7. Subject to a fierce U.S. propaganda storm on all fronts, China will remain on the timid defence. Always only reacting. “We like being beaten up. We have no idea of how to be proactive”.

    An aging leadership that has lost its mojo.

    • Troll: Showmethereal
  21. Daemon says:

    He desperately wants China to fail so the wyatt (heh) man at least has a chance to maintain their status at the rate things are going. Since China obviously isn’t going oblige him, the next best thing he can do is take out his frustration on the messenger.

  22. Renoman says:

    Well then we’re screwed. We can’t tie our shoe laces without protest, endless debate, years of legal challenges and crippling taxes. We will be lunch.

    • Agree: Showmethereal
    • Replies: @Realist
    , @Showmethereal
  23. As Pepe Escobar quotes, the Chinese government plans to “abandon all illusions about the United States and conduct war mobilization with our people. We shall vigorously promote the war to resist US aggression (…) We will use a war mindset to steer the national economy (…) Prepare for the complete interruption of relations with the US.”
    Both Washington and Beijing need to realize the other is going into war mode, and not another Cold War. They need to act to resolve this. The end of the Cold War has not made the planet safer. History predicts a hot war, not a cold one.

    • Agree: nokangaroos
    • Replies: @Curmudgeon
    , @mike99588
  24. @Alfa158

    They ramped up buying US Treasuries 1) because the US needed the help after 2008 debacle and 2) tying together financially would mean less likelihood of animosity. We see now that has proven false – which is why they want to divest.

    But it will be interesting to see what they do. Part of US strategy has been to make countries “afraid of the communists buying all your assets”. It worked in Western Europe amd a few other US vassals. No question that the Belt and Road funding loans are backed by the 3 trillion kn total reserves…. But where will that 1 trillion in US reserves sit? Yes it is true US bonds pay little – but China owns so much they still get paid billions in interest in the US every year. So again it will be interesting to see what they do.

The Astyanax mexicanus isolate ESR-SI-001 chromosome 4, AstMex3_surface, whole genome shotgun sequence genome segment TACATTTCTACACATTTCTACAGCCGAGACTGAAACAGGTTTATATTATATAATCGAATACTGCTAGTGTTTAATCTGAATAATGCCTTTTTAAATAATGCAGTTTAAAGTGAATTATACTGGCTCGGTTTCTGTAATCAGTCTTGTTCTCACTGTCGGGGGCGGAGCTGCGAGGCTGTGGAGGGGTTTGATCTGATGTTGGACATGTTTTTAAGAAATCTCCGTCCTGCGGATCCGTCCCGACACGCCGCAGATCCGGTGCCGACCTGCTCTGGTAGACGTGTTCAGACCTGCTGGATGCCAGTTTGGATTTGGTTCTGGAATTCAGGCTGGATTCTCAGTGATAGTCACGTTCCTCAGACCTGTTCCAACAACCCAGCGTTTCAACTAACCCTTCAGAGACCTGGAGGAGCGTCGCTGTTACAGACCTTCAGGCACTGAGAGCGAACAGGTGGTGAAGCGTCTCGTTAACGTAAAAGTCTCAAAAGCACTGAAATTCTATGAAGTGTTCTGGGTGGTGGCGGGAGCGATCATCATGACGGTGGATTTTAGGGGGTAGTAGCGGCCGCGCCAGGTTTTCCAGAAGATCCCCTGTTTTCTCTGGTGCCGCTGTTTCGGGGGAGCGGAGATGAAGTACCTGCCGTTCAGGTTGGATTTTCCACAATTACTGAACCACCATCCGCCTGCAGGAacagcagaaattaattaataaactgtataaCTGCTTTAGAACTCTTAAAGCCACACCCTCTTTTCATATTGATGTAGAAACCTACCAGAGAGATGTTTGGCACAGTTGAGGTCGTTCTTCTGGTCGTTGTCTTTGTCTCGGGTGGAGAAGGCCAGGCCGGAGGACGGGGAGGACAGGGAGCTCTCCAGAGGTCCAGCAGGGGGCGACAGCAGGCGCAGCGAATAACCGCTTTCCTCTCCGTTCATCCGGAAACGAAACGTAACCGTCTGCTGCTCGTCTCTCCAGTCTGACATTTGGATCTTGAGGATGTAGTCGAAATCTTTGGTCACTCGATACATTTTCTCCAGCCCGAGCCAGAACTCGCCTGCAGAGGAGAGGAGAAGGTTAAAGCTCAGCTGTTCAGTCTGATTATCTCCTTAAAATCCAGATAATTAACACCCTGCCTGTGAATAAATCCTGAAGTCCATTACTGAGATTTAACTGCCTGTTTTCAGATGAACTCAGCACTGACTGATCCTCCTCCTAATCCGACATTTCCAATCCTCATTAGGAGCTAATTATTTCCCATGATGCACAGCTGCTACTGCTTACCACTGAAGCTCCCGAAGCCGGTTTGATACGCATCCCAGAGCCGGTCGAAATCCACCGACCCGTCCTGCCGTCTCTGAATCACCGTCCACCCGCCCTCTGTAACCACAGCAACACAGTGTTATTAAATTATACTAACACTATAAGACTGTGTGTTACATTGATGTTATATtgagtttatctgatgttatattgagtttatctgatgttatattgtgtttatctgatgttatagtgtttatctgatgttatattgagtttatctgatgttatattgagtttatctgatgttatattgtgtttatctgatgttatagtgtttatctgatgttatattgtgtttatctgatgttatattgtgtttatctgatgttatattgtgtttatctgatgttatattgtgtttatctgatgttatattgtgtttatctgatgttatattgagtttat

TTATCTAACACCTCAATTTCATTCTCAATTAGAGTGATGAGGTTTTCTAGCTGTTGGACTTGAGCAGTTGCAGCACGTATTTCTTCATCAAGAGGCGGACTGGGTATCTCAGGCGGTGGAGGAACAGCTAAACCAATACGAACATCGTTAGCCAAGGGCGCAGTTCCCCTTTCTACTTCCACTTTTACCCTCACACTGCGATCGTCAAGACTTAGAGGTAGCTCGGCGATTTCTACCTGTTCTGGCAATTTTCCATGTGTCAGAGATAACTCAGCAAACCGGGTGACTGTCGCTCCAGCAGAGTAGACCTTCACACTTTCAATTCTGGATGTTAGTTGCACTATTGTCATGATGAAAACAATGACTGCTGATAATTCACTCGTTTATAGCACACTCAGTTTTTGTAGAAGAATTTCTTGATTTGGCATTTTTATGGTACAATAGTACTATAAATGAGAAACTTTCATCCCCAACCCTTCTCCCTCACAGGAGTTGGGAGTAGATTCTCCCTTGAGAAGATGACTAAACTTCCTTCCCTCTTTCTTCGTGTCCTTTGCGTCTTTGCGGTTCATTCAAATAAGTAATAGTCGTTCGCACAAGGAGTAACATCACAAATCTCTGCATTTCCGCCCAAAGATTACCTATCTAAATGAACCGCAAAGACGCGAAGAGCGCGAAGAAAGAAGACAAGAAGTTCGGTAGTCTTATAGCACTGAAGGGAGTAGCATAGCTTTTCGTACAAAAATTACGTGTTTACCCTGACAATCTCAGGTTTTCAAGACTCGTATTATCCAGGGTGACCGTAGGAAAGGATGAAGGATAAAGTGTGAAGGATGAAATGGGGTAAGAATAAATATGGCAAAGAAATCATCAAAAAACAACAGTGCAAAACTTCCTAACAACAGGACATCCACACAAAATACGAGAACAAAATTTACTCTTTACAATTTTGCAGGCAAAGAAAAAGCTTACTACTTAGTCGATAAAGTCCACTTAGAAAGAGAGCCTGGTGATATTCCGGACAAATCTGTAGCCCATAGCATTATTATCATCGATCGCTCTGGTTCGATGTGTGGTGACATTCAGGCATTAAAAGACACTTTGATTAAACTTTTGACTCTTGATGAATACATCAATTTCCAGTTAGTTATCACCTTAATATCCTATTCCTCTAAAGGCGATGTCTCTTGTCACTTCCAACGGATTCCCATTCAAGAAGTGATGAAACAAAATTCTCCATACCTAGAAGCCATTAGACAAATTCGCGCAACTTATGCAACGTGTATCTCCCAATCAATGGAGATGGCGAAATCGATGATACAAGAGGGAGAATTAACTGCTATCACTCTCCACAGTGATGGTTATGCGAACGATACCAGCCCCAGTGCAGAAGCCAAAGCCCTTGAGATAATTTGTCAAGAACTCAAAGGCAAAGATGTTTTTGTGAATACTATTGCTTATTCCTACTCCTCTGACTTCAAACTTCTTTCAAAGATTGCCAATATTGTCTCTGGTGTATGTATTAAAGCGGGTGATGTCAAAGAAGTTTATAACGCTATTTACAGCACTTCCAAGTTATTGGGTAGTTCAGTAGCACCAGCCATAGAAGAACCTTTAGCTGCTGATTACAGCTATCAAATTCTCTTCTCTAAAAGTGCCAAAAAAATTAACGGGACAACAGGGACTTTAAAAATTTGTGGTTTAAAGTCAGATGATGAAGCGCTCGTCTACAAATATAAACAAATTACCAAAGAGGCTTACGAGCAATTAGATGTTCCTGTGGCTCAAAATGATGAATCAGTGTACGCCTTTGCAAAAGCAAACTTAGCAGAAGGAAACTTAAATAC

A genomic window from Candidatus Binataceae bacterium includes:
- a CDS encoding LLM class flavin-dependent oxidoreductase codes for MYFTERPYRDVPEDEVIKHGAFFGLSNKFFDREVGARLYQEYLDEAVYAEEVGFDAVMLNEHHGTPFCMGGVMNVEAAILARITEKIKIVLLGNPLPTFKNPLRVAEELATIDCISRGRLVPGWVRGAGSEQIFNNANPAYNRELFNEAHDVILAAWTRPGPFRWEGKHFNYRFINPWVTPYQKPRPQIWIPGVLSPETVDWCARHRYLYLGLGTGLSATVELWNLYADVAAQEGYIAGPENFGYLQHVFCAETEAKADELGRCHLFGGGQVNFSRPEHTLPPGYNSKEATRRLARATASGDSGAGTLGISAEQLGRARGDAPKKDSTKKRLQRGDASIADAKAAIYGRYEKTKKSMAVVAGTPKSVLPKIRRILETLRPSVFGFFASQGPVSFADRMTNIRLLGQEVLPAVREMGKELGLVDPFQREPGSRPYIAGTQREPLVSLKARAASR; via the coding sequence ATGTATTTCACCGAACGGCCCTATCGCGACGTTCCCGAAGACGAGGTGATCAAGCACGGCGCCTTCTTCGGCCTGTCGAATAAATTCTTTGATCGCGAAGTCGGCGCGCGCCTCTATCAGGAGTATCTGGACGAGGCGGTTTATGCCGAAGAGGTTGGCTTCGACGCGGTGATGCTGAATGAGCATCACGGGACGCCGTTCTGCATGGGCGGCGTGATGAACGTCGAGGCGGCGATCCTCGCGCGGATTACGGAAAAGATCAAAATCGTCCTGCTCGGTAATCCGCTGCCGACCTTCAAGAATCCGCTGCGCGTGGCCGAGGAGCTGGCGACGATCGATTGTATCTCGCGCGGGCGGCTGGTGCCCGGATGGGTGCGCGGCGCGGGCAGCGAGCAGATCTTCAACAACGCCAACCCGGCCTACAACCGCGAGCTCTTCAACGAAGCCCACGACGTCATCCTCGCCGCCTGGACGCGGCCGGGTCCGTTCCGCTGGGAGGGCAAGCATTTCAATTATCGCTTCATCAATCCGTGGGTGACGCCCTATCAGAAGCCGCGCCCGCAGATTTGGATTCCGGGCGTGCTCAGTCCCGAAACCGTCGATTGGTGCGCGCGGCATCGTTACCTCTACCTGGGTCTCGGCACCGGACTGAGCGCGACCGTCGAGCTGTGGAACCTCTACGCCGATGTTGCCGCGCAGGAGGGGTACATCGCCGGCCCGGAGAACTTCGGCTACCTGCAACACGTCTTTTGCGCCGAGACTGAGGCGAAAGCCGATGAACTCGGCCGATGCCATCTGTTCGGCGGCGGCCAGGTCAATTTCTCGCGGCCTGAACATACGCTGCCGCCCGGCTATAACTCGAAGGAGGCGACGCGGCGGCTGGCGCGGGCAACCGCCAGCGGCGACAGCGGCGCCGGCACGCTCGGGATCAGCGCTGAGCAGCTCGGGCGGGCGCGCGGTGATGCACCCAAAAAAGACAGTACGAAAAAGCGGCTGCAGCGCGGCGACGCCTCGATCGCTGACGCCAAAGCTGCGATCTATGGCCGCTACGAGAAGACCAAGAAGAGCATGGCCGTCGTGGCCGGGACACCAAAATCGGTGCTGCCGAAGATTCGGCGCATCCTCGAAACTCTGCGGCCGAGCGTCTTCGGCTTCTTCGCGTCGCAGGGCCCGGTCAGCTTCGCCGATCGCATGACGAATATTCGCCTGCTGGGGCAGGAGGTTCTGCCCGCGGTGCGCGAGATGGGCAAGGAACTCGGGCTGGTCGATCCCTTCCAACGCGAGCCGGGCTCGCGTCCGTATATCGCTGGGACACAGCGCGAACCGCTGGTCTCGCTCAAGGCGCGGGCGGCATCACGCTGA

25. @Renoman

    The bad thing isnt the debate… The problem is the debate taking place amongst so many clueless people. That and just the simple spoiled and lazy culture that has set in.

  26. @GreatAss

    My guess would be Euro and some other forms of metals apart from just gold. But we have to wait and see.
    We do know for sure part of the reason they are at the forefront of crypto currency is that they and Russia want to be free of the US dollar constraints.

    As to military spending – I just cant see it. Following the US is a horrible idea. If not for the bloat in US MIC the budget could be probably 1/3 of what it is. China is obsessed with cutting cost of production. Look at high speed rail as an example. I just cant see what they could need to spend 4%. No way should Chinese weapons systems cost as much as an F35 or a Virginia class sub or a Ford carrier. Then China would face the same problem as the US.